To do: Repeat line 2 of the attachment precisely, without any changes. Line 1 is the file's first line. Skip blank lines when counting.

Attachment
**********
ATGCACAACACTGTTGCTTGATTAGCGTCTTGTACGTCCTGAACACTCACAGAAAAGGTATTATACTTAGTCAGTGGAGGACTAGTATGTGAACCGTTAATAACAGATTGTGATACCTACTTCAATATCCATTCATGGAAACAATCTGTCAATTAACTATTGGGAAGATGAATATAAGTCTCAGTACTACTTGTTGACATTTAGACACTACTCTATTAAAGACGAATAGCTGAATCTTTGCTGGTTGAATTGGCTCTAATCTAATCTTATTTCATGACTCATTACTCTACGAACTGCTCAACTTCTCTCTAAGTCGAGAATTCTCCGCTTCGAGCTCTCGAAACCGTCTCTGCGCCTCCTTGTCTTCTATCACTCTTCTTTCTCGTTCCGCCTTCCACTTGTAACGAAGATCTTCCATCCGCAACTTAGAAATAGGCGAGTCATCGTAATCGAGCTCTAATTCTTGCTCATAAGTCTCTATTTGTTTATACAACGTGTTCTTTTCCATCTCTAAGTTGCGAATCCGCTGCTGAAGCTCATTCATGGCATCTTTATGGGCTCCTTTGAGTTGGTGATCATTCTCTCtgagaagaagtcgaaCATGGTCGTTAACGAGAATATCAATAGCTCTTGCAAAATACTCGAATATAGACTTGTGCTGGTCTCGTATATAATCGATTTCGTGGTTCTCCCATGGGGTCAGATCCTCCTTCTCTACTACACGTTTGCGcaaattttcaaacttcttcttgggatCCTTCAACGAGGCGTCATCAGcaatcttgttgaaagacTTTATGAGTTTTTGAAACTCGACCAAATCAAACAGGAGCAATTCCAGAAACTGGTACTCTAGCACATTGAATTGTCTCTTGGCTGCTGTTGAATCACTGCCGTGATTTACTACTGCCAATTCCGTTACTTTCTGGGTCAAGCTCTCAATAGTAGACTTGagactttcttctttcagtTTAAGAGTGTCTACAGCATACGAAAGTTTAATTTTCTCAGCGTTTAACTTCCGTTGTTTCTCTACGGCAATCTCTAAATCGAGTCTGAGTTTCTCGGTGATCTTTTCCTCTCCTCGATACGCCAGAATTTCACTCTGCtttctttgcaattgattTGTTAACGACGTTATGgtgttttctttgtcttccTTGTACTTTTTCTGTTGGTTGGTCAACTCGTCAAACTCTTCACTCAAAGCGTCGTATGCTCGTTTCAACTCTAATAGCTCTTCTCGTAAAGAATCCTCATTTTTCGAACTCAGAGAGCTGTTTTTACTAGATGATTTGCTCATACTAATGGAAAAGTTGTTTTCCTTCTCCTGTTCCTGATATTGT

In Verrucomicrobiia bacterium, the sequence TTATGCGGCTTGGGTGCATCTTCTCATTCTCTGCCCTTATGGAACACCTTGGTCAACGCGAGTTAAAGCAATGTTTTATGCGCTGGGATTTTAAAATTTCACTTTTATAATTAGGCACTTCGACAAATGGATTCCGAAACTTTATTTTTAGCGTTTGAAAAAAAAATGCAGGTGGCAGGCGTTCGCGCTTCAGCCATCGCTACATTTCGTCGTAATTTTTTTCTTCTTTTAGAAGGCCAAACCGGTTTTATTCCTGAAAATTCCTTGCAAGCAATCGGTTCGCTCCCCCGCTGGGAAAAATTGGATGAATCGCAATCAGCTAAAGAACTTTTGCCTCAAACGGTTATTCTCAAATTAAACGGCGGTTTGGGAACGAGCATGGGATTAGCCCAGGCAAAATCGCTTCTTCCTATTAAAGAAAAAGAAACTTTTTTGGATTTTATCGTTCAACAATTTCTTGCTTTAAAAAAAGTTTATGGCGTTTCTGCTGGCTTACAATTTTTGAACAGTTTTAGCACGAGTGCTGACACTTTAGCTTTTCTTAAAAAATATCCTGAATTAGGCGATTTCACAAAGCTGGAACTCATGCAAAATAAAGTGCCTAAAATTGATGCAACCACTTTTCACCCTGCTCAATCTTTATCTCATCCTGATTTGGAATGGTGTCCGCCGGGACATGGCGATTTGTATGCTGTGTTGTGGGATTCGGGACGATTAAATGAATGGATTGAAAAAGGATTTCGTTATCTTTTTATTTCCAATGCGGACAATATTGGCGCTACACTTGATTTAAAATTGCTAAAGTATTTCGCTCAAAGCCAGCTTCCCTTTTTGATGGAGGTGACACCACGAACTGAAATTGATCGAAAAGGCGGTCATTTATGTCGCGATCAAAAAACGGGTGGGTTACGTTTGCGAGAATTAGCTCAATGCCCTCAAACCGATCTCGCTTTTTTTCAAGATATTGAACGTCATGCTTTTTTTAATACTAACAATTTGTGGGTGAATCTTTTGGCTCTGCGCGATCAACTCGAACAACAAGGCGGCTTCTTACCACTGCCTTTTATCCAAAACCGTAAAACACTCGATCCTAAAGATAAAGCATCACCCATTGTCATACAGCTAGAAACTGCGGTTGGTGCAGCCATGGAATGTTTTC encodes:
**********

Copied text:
In Verrucomicrobiia bacterium, the sequence TTATGCGGCTTGGGTGCATCTTCTCATTCTCTGCCCTTATGGAACACCTTGGTCAACGCGAGTTAAAGCAATGTTTTATGCGCTGGGATTTTAAAATTTCACTTTTATAATTAGGCACTTCGACAAATGGATTCCGAAACTTTATTTTTAGCGTTTGAAAAAAAAATGCAGGTGGCAGGCGTTCGCGCTTCAGCCATCGCTACATTTCGTCGTAATTTTTTTCTTCTTTTAGAAGGCCAAACCGGTTTTATTCCTGAAAATTCCTTGCAAGCAATCGGTTCGCTCCCCCGCTGGGAAAAATTGGATGAATCGCAATCAGCTAAAGAACTTTTGCCTCAAACGGTTATTCTCAAATTAAACGGCGGTTTGGGAACGAGCATGGGATTAGCCCAGGCAAAATCGCTTCTTCCTATTAAAGAAAAAGAAACTTTTTTGGATTTTATCGTTCAACAATTTCTTGCTTTAAAAAAAGTTTATGGCGTTTCTGCTGGCTTACAATTTTTGAACAGTTTTAGCACGAGTGCTGACACTTTAGCTTTTCTTAAAAAATATCCTGAATTAGGCGATTTCACAAAGCTGGAACTCATGCAAAATAAAGTGCCTAAAATTGATGCAACCACTTTTCACCCTGCTCAATCTTTATCTCATCCTGATTTGGAATGGTGTCCGCCGGGACATGGCGATTTGTATGCTGTGTTGTGGGATTCGGGACGATTAAATGAATGGATTGAAAAAGGATTTCGTTATCTTTTTATTTCCAATGCGGACAATATTGGCGCTACACTTGATTTAAAATTGCTAAAGTATTTCGCTCAAAGCCAGCTTCCCTTTTTGATGGAGGTGACACCACGAACTGAAATTGATCGAAAAGGCGGTCATTTATGTCGCGATCAAAAAACGGGTGGGTTACGTTTGCGAGAATTAGCTCAATGCCCTCAAACCGATCTCGCTTTTTTTCAAGATATTGAACGTCATGCTTTTTTTAATACTAACAATTTGTGGGTGAATCTTTTGGCTCTGCGCGATCAACTCGAACAACAAGGCGGCTTCTTACCACTGCCTTTTATCCAAAACCGTAAAACACTCGATCCTAAAGATAAAGCATCACCCATTGTCATACAGCTAGAAACTGCGGTTGGTGCAGCCATGGAATGTTTTC encodes: